GENEVA (12 April 2016) – A group of United Nations and African human rights experts* today urged the Government of Nigeria to escalate its efforts to free all civilians kidnaped by Boko Haram. Speaking ahead of the second anniversary of the Chibok girls’ abduction, on 14 April, the experts also appealed to Boko Haram to immediately reveal the location of these girls, and release them together with hundreds of other captured civilians.
“In the last two years, despite re-assurances from those at the highest level of the Nigerian Government, the parents have not seen any concrete progress in locating and liberating their daughters,” the experts said. “The lack of access to information increases the suffering of the abductees’ families through false hopes and frustrations.”
While the UN and African human rights experts understand the security considerations put forward by the authorities, which prevent the disclosure of information, they have expressed their deep concern that “the grievances of the families and their most basic right to be kept informed about the plight of their loved ones has largely been ignored.”
The experts believe that the Nigerian authorities should meet the parents’ demand for the designation of a focal point to liaise with the families of abducted persons and provide them with regular information and assistance.
In the last two years, several abducted civilians have either managed to escape from Boko Haram or were freed by the Nigerian army. The UN and African human rights experts welcomed these operations and urged the authorities to ensure that those who have been released are provided with adequate care, recovery and reintegration services.
The experts commended ongoing programmes such as the Safe Schools Initiative and the Victims Support Fund. “We are nonetheless seriously concerned by the absence of follow-up in the provision of care, recovery and reintegration measures for victims of sexual violence,” they noted.
Moreover, the experts underlined the importance of adopting a gender perspective in the provision of such services, as most of the abducted civilians are women and girls requiring specific support.
“The reintegration and rehabilitation of women and children are essential in the path towards lasting peace,” they said recalling the findings of a joint visit to Nigeria in January of this year, by the UN Special Rapporteurs on the sale and sexual exploitation of children, on contemporary forms of slavery, and on the right to health.
“Both the Nigerian authorities and the international community should make it clear that all the alleged crimes perpetrated by Boko Haram will be promptly, thoroughly and independently investigated, and those responsible, directly or as commanders or superiors, will be brought to justice,” they stated.
“The declaration by the African Union making this year the African Year of Human Rights with a specific focus on women’s rights should be an additional call to action for African States and the international community to actively support Nigeria in its fight against Boko Haram and in addressing deep-rooted human rights violations such as gender-based violence and discrimination,” the experts concluded.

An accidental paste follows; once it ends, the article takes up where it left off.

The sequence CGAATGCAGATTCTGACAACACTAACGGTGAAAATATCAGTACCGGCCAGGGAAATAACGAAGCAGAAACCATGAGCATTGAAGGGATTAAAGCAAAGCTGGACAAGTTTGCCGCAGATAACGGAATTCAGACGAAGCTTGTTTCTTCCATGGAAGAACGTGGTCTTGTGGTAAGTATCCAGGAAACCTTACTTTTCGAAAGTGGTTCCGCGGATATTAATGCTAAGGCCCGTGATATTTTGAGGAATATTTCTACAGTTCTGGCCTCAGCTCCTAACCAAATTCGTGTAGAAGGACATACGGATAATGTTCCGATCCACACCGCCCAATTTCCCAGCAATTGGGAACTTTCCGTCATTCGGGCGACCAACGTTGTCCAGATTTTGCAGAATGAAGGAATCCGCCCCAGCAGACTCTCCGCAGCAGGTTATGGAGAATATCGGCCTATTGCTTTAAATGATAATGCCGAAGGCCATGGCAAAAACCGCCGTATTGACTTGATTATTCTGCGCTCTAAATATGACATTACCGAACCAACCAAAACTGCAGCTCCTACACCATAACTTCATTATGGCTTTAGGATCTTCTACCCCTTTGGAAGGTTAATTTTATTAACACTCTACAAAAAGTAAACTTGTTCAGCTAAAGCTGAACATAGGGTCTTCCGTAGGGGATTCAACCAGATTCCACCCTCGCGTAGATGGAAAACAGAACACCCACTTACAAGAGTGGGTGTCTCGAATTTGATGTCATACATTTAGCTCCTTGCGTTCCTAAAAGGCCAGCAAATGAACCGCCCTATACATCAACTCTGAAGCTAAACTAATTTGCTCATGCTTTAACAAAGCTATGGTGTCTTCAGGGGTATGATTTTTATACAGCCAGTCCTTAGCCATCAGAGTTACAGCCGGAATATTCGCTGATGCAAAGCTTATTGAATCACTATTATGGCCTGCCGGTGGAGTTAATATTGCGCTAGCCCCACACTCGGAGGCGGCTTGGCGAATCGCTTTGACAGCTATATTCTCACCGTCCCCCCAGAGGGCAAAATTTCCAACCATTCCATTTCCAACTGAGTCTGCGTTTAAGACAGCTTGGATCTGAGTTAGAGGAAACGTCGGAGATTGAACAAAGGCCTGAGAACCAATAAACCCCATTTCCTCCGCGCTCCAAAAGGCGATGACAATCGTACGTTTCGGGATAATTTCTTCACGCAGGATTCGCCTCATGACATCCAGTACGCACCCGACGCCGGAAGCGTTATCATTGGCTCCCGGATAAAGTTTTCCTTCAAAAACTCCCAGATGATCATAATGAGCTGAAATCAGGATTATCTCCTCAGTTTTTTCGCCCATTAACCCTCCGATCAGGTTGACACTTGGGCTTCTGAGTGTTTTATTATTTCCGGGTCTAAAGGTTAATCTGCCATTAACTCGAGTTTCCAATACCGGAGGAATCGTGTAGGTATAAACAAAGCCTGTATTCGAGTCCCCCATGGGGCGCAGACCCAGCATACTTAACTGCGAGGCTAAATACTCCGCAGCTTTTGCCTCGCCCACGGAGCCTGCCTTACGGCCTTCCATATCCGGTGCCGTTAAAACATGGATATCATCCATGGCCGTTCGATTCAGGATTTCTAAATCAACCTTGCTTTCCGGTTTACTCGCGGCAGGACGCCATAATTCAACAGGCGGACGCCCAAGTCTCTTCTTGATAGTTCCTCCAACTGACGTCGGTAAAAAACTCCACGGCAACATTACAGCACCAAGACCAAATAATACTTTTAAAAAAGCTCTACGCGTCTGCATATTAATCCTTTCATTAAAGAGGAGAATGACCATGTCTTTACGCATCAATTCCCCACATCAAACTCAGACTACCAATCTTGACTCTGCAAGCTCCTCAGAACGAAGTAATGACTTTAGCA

(*) The experts: Ms. Maud de Boer-Buquicchio, Special Rapporteur on the sale of children, child prostitution and child pornography; Ms. Urmila Bhoola, Special Rapporteur on contemporary forms of slavery, including its causes and consequences; Ms. Dubravka Simonovic, Special Rapporteur on violence against women, its causes and consequences; Ms. Maria Grazia Giammarinaro, Special Rapporteur on trafficking in persons, especially women and children; Ms. Eleonora Zielinska, Chair-Rapporteur of the Working Group on the issue of discrimination against women in law and in practice; Mr. Dainius Puras, UN Special Rapporteur on the right to the highest attainable standard of health; and Ms. Lucy Asuagbor, Special Rapporteur on Rights of Women in Africa of the African Commission on Human and People’s Rights
The United Nations human rights experts are part of what it is known as the Special Procedures of the Human Rights Council. Special Procedures, the largest body of independent experts in the UN Human Rights, is the general name of the independent fact-finding and monitoring mechanisms of the Human Rights Council that address either specific country situations or thematic issues in all parts of the world. Special Procedures’ experts work on a voluntary basis; they are not UN staff and do not receive a salary for their work. They are independent from any government or organization and serve in their individual capacity. Learn more, visit: http://www.ohchr.org/EN/HRBodies/SP/Pages/Welcomepage.aspx
The Special Rapporteur on Rights of Women in Africa was established by the African Commission on Human and People’s Rights in Banjul, The Gambia, in April 1998, in recognition of the need to place particular emphasis on the problems and rights specific to women in Africa. It is therefore one of the oldest mechanisms of the Commission. Learn more, visit: http://www.achpr.org/mechanisms/rights-of-women/
UN Human Rights, Country Page – Nigeria: http://www.ohchr.org/EN/Countries/AfricaRegion/Pages/NGIndex.aspx
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